The thing that most surprised me today in the SoftEdge panel on Social Software was the reaction to RSS. I should be clear that I am an RSS true believer. It seems to me that metadata as a byproduct of social software engines (be it blogging or social networking or whatever) is not only enviable, it is inevitable. RSS and FOAF and other yet-to-be-determined social software data protocols will become standards because it simply makes good sense for them to be standardized. Anyone paying attention to the unbelievable development and adoption curve of wireless can appreciate the immense value driven by standards -- and, in particular, standards that are truly standard. So it came as a bit of a shock to me that when I questioned the panelists on the implications of RSS and the Semantic Web, they were less sold on the inevitability of it all.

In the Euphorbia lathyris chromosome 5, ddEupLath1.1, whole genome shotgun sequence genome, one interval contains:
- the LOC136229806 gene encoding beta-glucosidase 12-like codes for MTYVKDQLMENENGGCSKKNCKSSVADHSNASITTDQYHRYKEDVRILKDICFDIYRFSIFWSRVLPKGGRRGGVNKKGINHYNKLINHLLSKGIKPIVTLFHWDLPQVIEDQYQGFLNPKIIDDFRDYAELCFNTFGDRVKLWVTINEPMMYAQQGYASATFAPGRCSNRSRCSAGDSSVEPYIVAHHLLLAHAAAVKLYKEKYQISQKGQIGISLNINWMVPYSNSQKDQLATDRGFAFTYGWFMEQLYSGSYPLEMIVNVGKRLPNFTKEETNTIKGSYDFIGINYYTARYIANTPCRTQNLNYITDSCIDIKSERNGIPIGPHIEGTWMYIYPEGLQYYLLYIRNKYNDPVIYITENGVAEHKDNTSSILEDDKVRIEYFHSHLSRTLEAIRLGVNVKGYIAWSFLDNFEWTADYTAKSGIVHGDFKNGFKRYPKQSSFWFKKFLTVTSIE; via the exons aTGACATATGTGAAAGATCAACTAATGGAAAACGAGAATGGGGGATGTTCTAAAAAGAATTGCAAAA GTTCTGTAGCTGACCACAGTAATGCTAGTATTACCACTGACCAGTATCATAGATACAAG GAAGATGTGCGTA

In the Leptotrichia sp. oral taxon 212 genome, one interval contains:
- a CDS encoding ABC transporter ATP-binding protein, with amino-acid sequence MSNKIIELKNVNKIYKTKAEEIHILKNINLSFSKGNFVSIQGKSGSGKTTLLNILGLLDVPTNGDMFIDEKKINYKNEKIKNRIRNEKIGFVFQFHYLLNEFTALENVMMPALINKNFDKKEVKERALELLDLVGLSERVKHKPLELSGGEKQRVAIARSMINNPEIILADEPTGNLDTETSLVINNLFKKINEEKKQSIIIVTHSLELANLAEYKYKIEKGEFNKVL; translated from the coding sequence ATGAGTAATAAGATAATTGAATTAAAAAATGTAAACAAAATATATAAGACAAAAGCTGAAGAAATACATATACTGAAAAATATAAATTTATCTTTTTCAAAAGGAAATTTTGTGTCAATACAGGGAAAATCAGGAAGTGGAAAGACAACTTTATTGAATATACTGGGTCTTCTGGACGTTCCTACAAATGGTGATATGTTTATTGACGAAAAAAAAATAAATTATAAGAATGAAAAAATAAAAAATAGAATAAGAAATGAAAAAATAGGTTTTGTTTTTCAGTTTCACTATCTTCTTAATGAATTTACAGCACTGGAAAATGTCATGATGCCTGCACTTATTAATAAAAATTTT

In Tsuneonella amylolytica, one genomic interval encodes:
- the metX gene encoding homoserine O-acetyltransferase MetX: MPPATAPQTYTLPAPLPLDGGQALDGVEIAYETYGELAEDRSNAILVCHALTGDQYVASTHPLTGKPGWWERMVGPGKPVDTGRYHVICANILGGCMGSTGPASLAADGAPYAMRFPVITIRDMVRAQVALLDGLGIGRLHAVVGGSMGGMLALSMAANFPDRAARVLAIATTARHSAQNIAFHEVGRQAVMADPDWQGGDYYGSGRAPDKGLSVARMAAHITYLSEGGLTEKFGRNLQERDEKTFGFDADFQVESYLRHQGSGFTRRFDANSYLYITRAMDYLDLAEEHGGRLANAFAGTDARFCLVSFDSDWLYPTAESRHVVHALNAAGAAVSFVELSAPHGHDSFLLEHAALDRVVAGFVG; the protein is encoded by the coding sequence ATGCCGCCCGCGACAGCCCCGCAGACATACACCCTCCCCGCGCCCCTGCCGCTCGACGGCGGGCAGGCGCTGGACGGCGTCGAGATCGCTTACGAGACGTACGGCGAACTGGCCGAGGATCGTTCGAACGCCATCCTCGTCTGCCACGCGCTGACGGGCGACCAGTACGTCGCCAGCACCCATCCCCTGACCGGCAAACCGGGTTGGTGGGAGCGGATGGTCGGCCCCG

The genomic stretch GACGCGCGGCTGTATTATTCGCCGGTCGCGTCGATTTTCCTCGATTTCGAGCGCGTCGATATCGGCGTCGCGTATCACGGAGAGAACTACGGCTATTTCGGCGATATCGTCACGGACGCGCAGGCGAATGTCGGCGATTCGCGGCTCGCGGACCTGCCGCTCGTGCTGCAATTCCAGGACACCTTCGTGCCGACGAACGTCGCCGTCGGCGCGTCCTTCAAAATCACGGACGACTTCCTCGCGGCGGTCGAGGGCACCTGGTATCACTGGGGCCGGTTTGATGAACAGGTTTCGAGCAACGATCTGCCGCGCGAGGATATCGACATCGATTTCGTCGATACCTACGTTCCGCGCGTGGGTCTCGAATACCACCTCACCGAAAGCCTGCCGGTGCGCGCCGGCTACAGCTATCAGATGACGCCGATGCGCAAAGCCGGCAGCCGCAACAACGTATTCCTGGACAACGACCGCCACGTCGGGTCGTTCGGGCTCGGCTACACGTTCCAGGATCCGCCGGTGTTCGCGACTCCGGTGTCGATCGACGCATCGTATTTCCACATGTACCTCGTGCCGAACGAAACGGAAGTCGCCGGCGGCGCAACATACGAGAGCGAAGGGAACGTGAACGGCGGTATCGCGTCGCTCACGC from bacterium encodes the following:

When asked the question of whether the proliferation of RSS and FOAF might make it possible for reader technology to be the next killer application in knowledge management, I got very strong reactions from both Reid Hoffman and Meg Hourihan. Reid stated that he did not believe that RSS was sufficiently robust to provide significant value an any level. Meg followed up with a general indictment of the semantic web, which she views merely as a geek utopia. I will admit that I'm a fan of Candide (particularly at the hands of Bernstein), but I hardly view myself as Panglos. One need look no further than, for example, the tools that Oddpost has incorporated into its web email client to allow an integrated email and blog experience. Better yet, through a relatively simple web service, Oddpost can deliver an RSS feed of a particular Google News search so that you can keep track of keywords that are of interest to you without having to visit Google repeatedly to find out if your company or candidate or favorite band has been mentioned in today's news. The same is true of watch lists on Technorati. Rather than periodically check to see if someone has linked to your blog, Technorati will do the work for you and deliver the info to your inbox only when there is information to be delivered. These examples are just the tip of the iceberg but the demonstrate the nascent power of RSS and related standards. I'll have to wait for another panel to have that argument with Reid and Meg.